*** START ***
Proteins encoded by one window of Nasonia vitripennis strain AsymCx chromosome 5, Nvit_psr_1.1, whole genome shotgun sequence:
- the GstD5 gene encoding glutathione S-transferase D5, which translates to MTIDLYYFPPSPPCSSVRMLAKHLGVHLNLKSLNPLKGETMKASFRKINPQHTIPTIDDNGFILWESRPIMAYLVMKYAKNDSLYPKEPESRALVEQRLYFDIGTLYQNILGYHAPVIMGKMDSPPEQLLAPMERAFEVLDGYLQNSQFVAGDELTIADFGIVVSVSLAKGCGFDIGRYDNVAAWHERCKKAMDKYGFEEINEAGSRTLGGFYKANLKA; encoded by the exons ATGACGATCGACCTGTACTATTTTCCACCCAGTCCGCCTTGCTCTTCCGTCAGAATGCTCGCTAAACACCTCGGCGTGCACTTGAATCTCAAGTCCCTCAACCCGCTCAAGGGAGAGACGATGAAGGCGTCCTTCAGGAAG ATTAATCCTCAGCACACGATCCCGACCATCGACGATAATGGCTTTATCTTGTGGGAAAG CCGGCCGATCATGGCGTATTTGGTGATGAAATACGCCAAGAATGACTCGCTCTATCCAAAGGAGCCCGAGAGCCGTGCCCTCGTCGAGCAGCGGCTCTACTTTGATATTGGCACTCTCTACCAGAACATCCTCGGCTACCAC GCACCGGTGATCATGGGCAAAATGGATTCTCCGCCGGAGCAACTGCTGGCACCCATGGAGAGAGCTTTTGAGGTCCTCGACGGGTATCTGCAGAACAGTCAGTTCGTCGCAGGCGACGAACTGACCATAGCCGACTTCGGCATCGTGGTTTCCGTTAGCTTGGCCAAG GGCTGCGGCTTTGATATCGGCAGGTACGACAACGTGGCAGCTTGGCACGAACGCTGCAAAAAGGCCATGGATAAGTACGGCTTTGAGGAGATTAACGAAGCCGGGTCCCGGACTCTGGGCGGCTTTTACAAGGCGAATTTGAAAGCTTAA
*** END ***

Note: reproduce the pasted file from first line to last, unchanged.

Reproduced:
Proteins encoded by one window of Nasonia vitripennis strain AsymCx chromosome 5, Nvit_psr_1.1, whole genome shotgun sequence:
- the GstD5 gene encoding glutathione S-transferase D5, which translates to MTIDLYYFPPSPPCSSVRMLAKHLGVHLNLKSLNPLKGETMKASFRKINPQHTIPTIDDNGFILWESRPIMAYLVMKYAKNDSLYPKEPESRALVEQRLYFDIGTLYQNILGYHAPVIMGKMDSPPEQLLAPMERAFEVLDGYLQNSQFVAGDELTIADFGIVVSVSLAKGCGFDIGRYDNVAAWHERCKKAMDKYGFEEINEAGSRTLGGFYKANLKA; encoded by the exons ATGACGATCGACCTGTACTATTTTCCACCCAGTCCGCCTTGCTCTTCCGTCAGAATGCTCGCTAAACACCTCGGCGTGCACTTGAATCTCAAGTCCCTCAACCCGCTCAAGGGAGAGACGATGAAGGCGTCCTTCAGGAAG ATTAATCCTCAGCACACGATCCCGACCATCGACGATAATGGCTTTATCTTGTGGGAAAG CCGGCCGATCATGGCGTATTTGGTGATGAAATACGCCAAGAATGACTCGCTCTATCCAAAGGAGCCCGAGAGCCGTGCCCTCGTCGAGCAGCGGCTCTACTTTGATATTGGCACTCTCTACCAGAACATCCTCGGCTACCAC GCACCGGTGATCATGGGCAAAATGGATTCTCCGCCGGAGCAACTGCTGGCACCCATGGAGAGAGCTTTTGAGGTCCTCGACGGGTATCTGCAGAACAGTCAGTTCGTCGCAGGCGACGAACTGACCATAGCCGACTTCGGCATCGTGGTTTCCGTTAGCTTGGCCAAG GGCTGCGGCTTTGATATCGGCAGGTACGACAACGTGGCAGCTTGGCACGAACGCTGCAAAAAGGCCATGGATAAGTACGGCTTTGAGGAGATTAACGAAGCCGGGTCCCGGACTCTGGGCGGCTTTTACAAGGCGAATTTGAAAGCTTAA